'Morphing' Wings Could Improve Efficiency
The Wright brothers first came up with the idea, after watching
how birds flew through the air by changing the shape of their wings
to alter direction. Their wing-warping technique was soon
abandoned, though, in favor of stiff ailerons hinged on the wings
pioneered by Glenn Curtiss.
This design has pretty much stayed the same for 100 years... but
now, scientists are going back to the Wright brothers to change not
only the shape of the wings, but of the entire aircraft.
Instead of calling it warping, they're now calling it "morphing"
-- that sounds more high-tech -- but the idea of flexing, twisting,
or changing a wing's shape is as old as Orville and Wilbur. What's
more, it may help make airplanes more maneuverable, and safer.
The idea, of course, isn't completely foreign to recent airplane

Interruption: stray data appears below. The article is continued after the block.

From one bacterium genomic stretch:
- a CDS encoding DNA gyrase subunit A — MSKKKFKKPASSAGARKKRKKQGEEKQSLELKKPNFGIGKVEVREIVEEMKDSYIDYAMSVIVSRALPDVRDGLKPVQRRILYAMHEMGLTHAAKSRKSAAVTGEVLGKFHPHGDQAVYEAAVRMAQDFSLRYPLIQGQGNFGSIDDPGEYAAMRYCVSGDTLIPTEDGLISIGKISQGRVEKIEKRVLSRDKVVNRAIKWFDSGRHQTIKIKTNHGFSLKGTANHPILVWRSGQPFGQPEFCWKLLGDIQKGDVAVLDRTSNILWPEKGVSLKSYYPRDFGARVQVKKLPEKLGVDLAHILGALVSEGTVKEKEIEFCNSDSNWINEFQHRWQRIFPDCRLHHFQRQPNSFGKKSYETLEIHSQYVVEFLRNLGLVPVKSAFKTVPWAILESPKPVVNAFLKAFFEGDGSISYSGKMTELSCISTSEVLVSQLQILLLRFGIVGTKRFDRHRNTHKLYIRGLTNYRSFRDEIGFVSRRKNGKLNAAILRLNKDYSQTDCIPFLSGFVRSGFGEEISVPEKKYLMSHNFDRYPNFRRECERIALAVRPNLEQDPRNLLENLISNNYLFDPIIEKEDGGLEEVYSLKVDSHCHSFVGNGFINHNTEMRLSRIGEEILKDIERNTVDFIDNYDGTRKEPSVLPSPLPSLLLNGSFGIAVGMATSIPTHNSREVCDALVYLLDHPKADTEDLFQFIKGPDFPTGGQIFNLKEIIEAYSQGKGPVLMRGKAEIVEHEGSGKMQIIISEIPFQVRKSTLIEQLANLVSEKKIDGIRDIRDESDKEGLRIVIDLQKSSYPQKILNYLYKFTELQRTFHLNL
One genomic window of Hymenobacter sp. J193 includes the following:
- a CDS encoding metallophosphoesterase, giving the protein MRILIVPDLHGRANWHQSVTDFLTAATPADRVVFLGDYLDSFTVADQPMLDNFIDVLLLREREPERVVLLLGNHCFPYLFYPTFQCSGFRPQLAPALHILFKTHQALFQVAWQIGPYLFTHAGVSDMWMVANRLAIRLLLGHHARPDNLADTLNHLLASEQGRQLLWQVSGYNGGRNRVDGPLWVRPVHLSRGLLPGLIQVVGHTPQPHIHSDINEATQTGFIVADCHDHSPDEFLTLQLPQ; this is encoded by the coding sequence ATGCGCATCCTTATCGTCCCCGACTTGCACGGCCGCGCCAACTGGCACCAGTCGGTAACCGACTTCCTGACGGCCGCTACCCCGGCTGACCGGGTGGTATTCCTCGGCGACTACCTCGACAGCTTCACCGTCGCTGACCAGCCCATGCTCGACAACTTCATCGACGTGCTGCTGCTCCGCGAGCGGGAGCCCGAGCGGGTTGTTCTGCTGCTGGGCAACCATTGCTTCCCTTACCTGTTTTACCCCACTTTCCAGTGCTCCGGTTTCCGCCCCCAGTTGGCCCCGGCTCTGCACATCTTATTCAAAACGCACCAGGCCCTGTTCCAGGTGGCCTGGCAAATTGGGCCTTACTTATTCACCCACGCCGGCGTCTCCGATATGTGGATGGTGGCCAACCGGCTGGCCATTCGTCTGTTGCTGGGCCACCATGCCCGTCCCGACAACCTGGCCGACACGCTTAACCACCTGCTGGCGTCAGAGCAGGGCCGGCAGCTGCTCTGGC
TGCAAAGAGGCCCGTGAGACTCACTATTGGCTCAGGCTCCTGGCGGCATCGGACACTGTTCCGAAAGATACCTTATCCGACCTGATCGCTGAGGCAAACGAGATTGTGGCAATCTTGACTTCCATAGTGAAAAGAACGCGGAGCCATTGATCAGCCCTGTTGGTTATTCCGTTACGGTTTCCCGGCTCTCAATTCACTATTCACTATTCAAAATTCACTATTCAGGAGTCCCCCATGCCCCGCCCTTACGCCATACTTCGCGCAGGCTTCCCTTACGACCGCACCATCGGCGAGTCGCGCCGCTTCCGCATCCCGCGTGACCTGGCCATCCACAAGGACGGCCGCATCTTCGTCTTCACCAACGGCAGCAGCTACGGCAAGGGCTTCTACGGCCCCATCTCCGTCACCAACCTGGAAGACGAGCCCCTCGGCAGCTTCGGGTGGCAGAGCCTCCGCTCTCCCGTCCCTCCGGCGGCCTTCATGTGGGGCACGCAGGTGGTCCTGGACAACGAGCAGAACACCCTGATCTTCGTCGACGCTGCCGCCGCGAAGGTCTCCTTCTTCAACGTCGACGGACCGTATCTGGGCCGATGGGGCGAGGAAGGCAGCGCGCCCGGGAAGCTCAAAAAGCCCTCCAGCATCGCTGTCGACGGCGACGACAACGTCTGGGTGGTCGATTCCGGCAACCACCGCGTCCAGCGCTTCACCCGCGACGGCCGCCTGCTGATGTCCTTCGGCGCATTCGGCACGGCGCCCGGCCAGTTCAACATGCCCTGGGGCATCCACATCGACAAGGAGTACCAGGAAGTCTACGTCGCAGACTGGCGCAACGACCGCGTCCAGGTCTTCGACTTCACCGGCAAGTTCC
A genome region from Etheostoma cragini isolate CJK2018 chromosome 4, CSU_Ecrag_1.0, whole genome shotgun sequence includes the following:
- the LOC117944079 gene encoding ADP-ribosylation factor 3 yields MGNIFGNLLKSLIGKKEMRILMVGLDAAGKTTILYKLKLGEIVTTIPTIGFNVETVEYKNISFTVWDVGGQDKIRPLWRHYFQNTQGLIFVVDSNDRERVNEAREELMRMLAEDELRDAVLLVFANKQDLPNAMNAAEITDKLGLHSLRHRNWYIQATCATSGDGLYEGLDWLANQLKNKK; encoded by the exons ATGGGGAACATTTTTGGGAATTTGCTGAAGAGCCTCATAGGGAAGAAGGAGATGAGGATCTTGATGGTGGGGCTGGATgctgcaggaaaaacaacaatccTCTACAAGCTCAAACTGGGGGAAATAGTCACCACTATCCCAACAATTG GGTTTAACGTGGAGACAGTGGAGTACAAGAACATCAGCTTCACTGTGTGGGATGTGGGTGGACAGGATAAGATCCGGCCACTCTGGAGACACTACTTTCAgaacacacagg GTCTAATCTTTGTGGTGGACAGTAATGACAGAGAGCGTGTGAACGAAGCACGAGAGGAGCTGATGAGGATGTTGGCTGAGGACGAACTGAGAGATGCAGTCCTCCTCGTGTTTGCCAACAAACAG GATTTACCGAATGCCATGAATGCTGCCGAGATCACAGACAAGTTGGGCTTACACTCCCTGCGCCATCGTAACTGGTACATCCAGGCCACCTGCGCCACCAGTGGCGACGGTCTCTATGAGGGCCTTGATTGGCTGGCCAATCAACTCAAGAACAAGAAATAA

designs -- with the F-111 Aardvark, the recently-retired F-14
Tomcat, and today's B-1 bomber (below) employing some of these
concepts in their variable-sweep wing designs. On all three
aircraft, pivots on the wings' leading edges allow the wings to be
extended forward for slow flight, and swept back into a modified
delta shape for high-speed operations.
The Associated Press reports the University of Dayton in Ohio
has received a grant to study modern techniques to morph airplane
wings. NASA and the Air Force are also working on the technique --
and, in fact, are even testing a flexing wing on an F/A-18
The goal is eventually to harness the movement of the wings to
not only make the aircraft more efficient... but like the birds, to
help supply a little forward thrust as well.
Who else just had the image of an F/A-18 flapping its wings go
through their heads? Just us?